“This is going to set back law enforcement 20 years. It really will,” Greg Shaffer, a retired FBI agent who is now a Dallas-based security consultant, told the AP. “It was a calamity of errors.”

The Washington Post combed through the Texas House report and pulled six primary lessons from the analysis, which can grouped into three themes: crisis leadership failure, poor security preparation and practice by the school, and missing signs that a threat existed.

Crisis Leadership Failure

Response from police was quick and substantial. However, no one took charge of the situation leading tragically to confusion and inaction. The school district police chief has the role of incident commander, but he was one of the first to arrive and entered the building, leaving a leadership void that no one else assumed.

In one instance, an officer asked for authorization to shoot someone he suspected was the assailant. Instead, it was a teacher who was ushering children who were outside to safety. Tragedy was avoided, but the occurrence was more evidence of the potentially dangerous consequences when no leader had taken charge and intelligence was not being centralized, processed, and used to end the incident.

Finally, officers on the scene made an inaccurate assessment that the subject was barricaded and no longer actively threatening multiple people. It’s an important point because law enforcement tactics for a barricaded subject are different than tactics for an active shooter. The officers should have obtained additional evidence before changing tactics—again, the lack of incident command likely contributed to this failure.

Poor Security Preparation and Practice

The school had grown lax in its security systems and procedures. A teacher saw the gunman climb the fence surrounding the school and radioed the front office, but poor connectivity interfered with the lockdown order and many or most teachers were not aware an incident was occurring.

In addition, the report noted that access control and door locks were not maintained properly, and policies were routinely ignored. In addition, due to its proximity to many border-crossing crackdowns, the school had been on lockdown at least 50 times just this year alone.

Missed Warning Signs

As is often the case when examining the background of an active shooter, there were signs of potential trouble. He had an obvious fascination with guns, asking relatives to purchase him guns before he was 18 years old—and when he turned 18, he purchased multiple guns himself. He had told online acquaintances the he would make the news when sharing photos of his guns. He quizzed his cousin's son who attended the school he attacked about the school’s schedule.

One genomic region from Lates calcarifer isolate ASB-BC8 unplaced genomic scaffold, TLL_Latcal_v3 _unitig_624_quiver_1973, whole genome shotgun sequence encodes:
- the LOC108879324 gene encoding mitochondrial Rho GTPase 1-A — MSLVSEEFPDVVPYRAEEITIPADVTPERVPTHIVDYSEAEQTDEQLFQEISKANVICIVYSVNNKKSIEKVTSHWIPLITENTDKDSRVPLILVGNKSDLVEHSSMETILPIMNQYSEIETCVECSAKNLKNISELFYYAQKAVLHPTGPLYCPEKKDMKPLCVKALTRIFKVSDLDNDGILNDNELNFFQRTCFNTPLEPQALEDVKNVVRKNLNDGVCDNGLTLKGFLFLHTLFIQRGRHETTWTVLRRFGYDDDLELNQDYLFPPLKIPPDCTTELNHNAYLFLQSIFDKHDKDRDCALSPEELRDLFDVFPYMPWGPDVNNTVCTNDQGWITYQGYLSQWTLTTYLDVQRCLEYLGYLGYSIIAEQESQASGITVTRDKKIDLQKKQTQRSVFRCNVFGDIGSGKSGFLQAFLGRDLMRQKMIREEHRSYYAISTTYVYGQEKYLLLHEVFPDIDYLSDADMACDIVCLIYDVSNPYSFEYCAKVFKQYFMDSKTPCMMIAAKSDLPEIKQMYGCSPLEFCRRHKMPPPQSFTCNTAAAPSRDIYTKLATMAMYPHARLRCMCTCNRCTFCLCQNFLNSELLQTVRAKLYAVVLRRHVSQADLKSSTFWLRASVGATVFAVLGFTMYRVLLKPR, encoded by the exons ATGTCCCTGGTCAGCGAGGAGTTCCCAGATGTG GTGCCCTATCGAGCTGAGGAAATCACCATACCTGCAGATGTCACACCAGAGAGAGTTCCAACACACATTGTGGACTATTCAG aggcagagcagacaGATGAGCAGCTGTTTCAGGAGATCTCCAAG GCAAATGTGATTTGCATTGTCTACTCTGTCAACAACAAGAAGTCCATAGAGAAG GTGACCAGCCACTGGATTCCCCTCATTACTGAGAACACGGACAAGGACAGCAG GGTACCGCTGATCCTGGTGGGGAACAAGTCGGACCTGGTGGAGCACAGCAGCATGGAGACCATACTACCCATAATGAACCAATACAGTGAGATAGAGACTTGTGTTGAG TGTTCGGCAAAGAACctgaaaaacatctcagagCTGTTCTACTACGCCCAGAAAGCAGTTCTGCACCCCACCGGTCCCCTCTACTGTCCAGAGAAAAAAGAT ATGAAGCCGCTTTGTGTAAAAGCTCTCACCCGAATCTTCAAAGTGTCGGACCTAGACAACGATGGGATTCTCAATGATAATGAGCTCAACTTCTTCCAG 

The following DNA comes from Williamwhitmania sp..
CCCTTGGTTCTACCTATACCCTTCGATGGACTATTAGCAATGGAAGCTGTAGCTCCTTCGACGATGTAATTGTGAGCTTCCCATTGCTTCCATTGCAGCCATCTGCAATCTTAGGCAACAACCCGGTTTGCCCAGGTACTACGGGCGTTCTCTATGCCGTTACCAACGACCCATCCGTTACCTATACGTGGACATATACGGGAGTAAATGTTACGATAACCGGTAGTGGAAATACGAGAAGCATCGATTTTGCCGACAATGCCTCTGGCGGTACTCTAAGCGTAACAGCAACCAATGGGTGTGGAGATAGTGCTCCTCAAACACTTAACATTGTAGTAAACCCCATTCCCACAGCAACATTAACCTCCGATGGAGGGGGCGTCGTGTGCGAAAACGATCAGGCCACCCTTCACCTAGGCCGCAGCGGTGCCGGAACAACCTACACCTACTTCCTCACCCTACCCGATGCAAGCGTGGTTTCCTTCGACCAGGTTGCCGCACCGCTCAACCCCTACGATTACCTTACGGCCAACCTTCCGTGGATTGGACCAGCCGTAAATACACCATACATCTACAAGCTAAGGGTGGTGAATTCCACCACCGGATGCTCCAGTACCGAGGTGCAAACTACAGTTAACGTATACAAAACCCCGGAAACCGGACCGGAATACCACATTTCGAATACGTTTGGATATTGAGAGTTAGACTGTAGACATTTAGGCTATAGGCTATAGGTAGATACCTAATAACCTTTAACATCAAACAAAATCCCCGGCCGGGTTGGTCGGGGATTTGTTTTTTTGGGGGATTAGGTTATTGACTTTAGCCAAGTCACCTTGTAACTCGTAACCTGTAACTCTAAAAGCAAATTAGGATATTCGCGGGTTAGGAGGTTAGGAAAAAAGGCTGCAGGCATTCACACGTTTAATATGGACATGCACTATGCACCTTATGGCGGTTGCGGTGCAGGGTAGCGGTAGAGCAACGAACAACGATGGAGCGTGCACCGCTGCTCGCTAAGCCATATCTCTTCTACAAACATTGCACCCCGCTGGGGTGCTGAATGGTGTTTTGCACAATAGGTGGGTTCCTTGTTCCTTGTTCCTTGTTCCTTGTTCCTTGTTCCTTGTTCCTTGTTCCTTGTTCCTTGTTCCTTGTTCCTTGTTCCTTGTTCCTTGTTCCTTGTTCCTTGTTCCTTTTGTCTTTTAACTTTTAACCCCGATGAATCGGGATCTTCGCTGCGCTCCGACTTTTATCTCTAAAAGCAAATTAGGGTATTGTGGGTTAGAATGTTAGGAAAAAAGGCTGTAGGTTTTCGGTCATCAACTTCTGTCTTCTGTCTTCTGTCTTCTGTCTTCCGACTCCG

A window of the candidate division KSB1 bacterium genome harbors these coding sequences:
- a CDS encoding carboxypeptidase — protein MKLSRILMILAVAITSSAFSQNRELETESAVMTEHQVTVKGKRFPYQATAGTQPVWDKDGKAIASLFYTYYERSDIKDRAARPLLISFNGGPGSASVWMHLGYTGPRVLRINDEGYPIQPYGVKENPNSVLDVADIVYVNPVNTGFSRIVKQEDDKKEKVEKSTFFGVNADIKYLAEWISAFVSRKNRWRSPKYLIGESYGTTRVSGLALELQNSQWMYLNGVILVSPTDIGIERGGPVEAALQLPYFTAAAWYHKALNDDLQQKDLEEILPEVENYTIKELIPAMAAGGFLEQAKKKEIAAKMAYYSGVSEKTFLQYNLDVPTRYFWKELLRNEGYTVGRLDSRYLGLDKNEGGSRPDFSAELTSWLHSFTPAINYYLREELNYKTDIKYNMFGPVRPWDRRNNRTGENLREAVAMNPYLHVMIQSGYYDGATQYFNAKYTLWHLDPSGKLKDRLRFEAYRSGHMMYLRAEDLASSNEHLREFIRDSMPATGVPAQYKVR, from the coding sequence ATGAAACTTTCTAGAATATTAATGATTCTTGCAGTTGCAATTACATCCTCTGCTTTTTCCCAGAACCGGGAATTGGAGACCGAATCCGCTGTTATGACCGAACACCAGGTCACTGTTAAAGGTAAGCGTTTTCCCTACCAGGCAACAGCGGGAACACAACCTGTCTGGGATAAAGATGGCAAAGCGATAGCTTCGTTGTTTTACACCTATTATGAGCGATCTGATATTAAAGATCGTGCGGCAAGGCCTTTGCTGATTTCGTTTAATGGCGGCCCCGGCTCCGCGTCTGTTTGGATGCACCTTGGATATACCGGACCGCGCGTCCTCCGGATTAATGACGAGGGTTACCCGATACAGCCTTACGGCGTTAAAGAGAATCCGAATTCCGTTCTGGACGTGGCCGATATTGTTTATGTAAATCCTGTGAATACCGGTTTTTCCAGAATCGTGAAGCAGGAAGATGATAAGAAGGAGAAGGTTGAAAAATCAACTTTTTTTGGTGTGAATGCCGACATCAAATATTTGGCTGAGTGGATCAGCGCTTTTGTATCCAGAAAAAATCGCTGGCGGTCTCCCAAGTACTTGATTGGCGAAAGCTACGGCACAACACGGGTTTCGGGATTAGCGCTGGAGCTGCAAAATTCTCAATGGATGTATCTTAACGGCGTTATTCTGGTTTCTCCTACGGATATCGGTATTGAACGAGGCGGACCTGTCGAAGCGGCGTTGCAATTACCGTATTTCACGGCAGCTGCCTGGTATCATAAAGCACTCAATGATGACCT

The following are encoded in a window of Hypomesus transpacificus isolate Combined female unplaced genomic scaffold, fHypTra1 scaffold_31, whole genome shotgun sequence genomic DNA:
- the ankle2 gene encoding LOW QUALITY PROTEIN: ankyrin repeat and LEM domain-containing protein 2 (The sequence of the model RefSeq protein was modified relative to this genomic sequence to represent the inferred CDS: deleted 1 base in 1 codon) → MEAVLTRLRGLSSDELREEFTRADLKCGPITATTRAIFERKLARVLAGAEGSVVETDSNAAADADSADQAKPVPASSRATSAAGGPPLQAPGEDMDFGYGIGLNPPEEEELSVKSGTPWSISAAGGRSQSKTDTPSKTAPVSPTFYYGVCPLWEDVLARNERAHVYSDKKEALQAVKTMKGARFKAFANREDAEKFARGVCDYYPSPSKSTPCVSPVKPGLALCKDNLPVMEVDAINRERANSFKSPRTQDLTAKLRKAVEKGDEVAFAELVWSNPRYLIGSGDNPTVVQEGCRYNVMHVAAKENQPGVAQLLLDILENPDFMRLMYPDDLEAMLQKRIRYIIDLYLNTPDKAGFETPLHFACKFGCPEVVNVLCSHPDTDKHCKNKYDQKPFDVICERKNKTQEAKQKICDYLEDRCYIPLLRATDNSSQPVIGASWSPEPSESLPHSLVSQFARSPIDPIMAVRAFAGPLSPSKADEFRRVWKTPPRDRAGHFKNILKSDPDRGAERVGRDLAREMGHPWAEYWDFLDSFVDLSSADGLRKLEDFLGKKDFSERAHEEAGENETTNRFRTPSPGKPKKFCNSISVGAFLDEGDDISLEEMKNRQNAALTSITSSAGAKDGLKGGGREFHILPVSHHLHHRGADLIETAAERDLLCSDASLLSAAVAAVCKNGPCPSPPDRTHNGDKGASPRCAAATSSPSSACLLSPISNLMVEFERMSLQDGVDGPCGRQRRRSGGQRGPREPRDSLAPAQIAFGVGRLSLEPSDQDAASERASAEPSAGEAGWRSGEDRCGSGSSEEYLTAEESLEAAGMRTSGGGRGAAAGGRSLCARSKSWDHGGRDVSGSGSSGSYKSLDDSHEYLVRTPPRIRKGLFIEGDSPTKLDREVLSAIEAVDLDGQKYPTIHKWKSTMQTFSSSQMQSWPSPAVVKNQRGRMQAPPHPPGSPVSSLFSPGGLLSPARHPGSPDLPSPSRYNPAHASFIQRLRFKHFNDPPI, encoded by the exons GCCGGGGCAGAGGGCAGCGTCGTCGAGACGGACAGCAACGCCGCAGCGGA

The report also indicated the gunman had a troubled childhood, including strained relations with parents and few friends. He struggled academically and reported being bullied. School absences piled up, and by age 17 he had only completed the ninth grade. There was no record of a school resource officer visiting his home. He had an argument with his mother and moved in with his grandmother, who he shot before heading to the school on the day of the tragedy (the grandmother survived).

After release of the report, Texas state police announced they would perform an internal review of the actions of the troopers that responded to the incident.

“The report puts a new spotlight on the roles of state and federal agencies whose leaders, unlike local authorities, haven’t had to sit through meetings where they were confronted by the furious parents of the dead children,” the AP reported.

Prosecuting Mass Shooters

In other mass shooting news, in the Marjory Stoneman Douglas High School shooting in Parkland, Florida, in February 2018, prosecutor Mike Satz argued for the death penalty.

“Satz called the murders cold, calculated, cruel and heinous, quoting the video Cruz, then 19, made three days before the shooting,” the AP reported. “This is what the defendant said: ‘Hello, my name is Nik. I’m going to be the next school shooter of 2018. My goal is at least 20 people with an AR-15 and some tracer rounds. It’s going to be a big event, and when you see me on the news, you’ll know who I am. You’re all going to die. Ah yeah, I can’t wait,’ Satz said.”

In addition, the gunman charged with the killing 10 people in a Buffalo supermarket in May 2022 will face 27 federal indictments. “The Justice Department said a decision on whether to seek the death penalty against the shooter, who turned 19 in June, would come later,” the AP reported.

A sadly prophetic Washington Post article on 9 July noted that there are too many mass shootings for media organizations to cover them all adequately.

“Many journalists have a similar triage process: prioritizing shootings based partly on death tolls, partly on a subjective sense of horror and shock,” the Post said. “Inevitably, that means most do not end up receiving significant national coverage.”

To wit, in Houston over the weekend an argument in an apartment building led to a shooting and the death of four people, a story that didn’t get much if any time beyond local reports.

Also this weekend, in Memphis, police arrested a man they say was planning a mass shooting when a rap concert ended in downtown Memphis. According to a Yahoo News report, “Officers initially responded to [the suspect’s] apartment around 2:45 a.m. Saturday for an ‘armed mental consumer call,’ according to the police statement. [He] was taken into custody after police spoke to him and his girlfriend, officials said.”